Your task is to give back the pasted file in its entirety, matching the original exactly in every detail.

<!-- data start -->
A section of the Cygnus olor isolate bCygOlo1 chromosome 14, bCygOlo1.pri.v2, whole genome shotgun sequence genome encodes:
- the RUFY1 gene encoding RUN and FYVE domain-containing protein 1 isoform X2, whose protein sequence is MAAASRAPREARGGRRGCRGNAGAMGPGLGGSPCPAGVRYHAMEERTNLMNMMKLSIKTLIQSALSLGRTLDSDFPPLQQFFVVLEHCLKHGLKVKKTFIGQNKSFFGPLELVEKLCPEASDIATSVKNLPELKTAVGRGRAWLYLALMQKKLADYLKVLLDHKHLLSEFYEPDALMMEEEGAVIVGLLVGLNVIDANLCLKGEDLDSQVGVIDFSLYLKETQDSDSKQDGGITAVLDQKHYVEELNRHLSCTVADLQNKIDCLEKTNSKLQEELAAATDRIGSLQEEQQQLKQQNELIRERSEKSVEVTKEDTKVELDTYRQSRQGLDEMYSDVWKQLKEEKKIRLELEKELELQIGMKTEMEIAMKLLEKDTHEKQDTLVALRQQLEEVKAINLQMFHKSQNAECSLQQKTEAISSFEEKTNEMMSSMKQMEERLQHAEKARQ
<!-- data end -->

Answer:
A section of the Cygnus olor isolate bCygOlo1 chromosome 14, bCygOlo1.pri.v2, whole genome shotgun sequence genome encodes:
- the RUFY1 gene encoding RUN and FYVE domain-containing protein 1 isoform X2, whose protein sequence is MAAASRAPREARGGRRGCRGNAGAMGPGLGGSPCPAGVRYHAMEERTNLMNMMKLSIKTLIQSALSLGRTLDSDFPPLQQFFVVLEHCLKHGLKVKKTFIGQNKSFFGPLELVEKLCPEASDIATSVKNLPELKTAVGRGRAWLYLALMQKKLADYLKVLLDHKHLLSEFYEPDALMMEEEGAVIVGLLVGLNVIDANLCLKGEDLDSQVGVIDFSLYLKETQDSDSKQDGGITAVLDQKHYVEELNRHLSCTVADLQNKIDCLEKTNSKLQEELAAATDRIGSLQEEQQQLKQQNELIRERSEKSVEVTKEDTKVELDTYRQSRQGLDEMYSDVWKQLKEEKKIRLELEKELELQIGMKTEMEIAMKLLEKDTHEKQDTLVALRQQLEEVKAINLQMFHKSQNAECSLQQKTEAISSFEEKTNEMMSSMKQMEERLQHAEKARQ